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Investigators turning to DNA to identify tsunami victims

PHUKET, Thailand—The clues posted on the bulletin board outside a makeshift morgue here are meant to help: Jens had a long scar above his left hip. Dieter had a silver ring on his right pinky. Carola had a butterfly tattoo on her chest.

But for the forensic pathologists working to identify hundreds of tsunami victims stored in refrigerated cargo containers, they're of little assistance. The ring might have come off. The scars and tattoos aren't likely to be visible anymore because the bodies have decomposed.

So investigators are turning to DNA in what's become an amazingly complex effort to identify the bodies of the thousands of people known to have died in the Dec. 26 tsunami when it swept across coastal Thailand.

"We're past the point where visual identification is possible," said Edwin Huffine, an American forensic investigator who's helping to lead the effort. "DNA will play a very prominent role in the identification process."

That means the families of many victims are likely to wait a year or longer before learning with certainty what became of their loved ones.

More than 5,300 people died in Thailand when the tsunami hit, and many of those still haven't been identified.

Only 64 foreigners have been identified using fingerprints and dental records. The bodies of nearly 2,000 more are in storage.

The Yan Yao temple had become the main storage center for bodies here after the tsunami, but now the bodies of foreigners are being transferred to a new morgue called Site 2, which is being built by the Norwegian government. The bodies of Thai tsunami victims remain at Yan Yao.

More than 200 investigators from at least 18 nations are at work. They measure the corpses, search for peculiar markings, take fingerprints where possible and extract DNA samples, two from each body—one from a rib, the other from a femur.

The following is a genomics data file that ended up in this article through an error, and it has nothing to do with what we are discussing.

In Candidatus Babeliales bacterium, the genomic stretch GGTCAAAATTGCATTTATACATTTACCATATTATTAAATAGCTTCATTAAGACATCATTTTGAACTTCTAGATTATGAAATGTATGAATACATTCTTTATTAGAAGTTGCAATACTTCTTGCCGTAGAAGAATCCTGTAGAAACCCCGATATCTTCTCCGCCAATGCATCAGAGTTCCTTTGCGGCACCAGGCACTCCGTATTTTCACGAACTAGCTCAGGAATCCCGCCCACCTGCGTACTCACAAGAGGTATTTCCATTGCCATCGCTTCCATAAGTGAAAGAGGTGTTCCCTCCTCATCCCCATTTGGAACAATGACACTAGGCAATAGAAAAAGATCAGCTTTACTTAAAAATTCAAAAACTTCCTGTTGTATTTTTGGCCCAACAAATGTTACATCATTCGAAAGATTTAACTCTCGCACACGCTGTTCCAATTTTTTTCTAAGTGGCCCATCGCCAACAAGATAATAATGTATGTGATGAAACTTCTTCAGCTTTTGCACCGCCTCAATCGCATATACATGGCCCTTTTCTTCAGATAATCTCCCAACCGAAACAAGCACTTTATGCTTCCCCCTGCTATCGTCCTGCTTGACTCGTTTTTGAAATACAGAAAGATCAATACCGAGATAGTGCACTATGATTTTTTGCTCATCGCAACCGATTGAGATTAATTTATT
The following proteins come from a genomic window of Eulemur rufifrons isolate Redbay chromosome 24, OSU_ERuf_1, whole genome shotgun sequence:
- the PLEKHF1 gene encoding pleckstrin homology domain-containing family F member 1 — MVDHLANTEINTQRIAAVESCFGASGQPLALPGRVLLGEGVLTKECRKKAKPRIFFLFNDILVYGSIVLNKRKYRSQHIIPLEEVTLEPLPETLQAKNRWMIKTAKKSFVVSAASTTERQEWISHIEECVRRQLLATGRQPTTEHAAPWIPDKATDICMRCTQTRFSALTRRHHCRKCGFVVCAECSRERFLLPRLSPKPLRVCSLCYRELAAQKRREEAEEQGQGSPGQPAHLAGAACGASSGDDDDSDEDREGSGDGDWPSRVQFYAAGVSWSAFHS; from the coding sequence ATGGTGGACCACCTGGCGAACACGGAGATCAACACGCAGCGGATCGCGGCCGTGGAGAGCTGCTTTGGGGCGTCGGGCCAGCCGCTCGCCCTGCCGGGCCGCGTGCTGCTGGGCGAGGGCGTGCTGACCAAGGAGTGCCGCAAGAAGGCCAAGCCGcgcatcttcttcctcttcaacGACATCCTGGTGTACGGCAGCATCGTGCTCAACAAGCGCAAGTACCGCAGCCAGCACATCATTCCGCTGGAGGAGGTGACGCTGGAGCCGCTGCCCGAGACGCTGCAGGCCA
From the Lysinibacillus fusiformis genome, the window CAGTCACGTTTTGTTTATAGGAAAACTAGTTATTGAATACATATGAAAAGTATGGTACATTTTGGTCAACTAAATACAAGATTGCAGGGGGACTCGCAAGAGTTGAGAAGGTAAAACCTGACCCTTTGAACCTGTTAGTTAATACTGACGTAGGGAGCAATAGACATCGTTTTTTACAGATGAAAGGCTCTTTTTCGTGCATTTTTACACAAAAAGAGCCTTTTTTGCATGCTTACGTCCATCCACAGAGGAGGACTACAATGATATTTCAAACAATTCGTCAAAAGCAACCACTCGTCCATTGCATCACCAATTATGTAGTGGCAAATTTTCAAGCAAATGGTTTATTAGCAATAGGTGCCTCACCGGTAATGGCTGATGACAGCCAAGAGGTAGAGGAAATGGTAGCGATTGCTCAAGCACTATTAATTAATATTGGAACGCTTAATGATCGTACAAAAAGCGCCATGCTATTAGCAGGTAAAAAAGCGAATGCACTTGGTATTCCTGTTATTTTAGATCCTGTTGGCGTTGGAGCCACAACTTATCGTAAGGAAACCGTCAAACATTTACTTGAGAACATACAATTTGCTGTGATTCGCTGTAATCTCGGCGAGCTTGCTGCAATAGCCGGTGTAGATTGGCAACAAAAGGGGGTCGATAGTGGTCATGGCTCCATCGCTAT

DNA matching is logistically complex. The bone samples, each roughly the size of a tooth, are placed in small vials, vacuum-packed in plastic bags, refrigerated and sent to a laboratory in China for analysis.

DNA samples also must be taken from family members—parents, siblings or children—via a quick swab inside the cheek, and dental records and other data about the victims must be gathered in their home countries.

All the information is stored in a massive database and cross-tabulated.

At Yan Yao and Site 2, workers wear white jumpsuits and face masks. The grounds are sprayed regularly with disinfectant, and everyone constantly rubs his or her hands with germ-killing gel.

Once bodies are identified, they're placed in coffins and driven to another site to be sent home.

Dianne Little, an Australian forensic pathologist, was working at Yan Yao earlier this week, examining a delivery of body parts from a nearby hotel. Among them were a blond ponytail with a plastic hair clip still holding it together, and skin and flesh from two hands and a foot.

After bodies decompose, Little explained, the flesh comes off in much the same manner that a snake sheds its skin.

She managed to get a usable fingerprint from one hand and a palm print from the other. The hair had been pulled out from the roots and still had skin cells attached to it, which meant it might yield a good DNA sample.

The temple reeks of death.

"Most of the bodies here are only moderately decomposed," Little said, "but they are certainly at the point where most people would think they look horrific."

Bodies began arriving at Site 2 last week. About 2,000 will be stored there, 400 of which have yet to be looked at.

Before they're examined, the frozen bodies are laid on tables in the sun to thaw so that the doctors can manipulate them more easily.

Making the matches will be a laborious process, according to Huffine, the American who's chairing the group of DNA experts in Phuket.

Huffine, who works for a company called Bode Technology Group, helped set up the process for identifying roughly 30,000 bodies in the aftermath of the wars in Bosnia and Kosovo.

Some of the DNA samples from the tsunami victims won't be good enough, he said. New ones will have to be taken, which takes time.

As of last week, the Phuket database had information from the relatives of just 50 victims.

"Our work is just beginning," Huffine said. "We're at the infancy of this procedure."

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(c) 2005, Knight Ridder/Tribune Information Services.

PHOTOS (from KRT Photo Service, 202-383-6099): TSUNAMI-DNA

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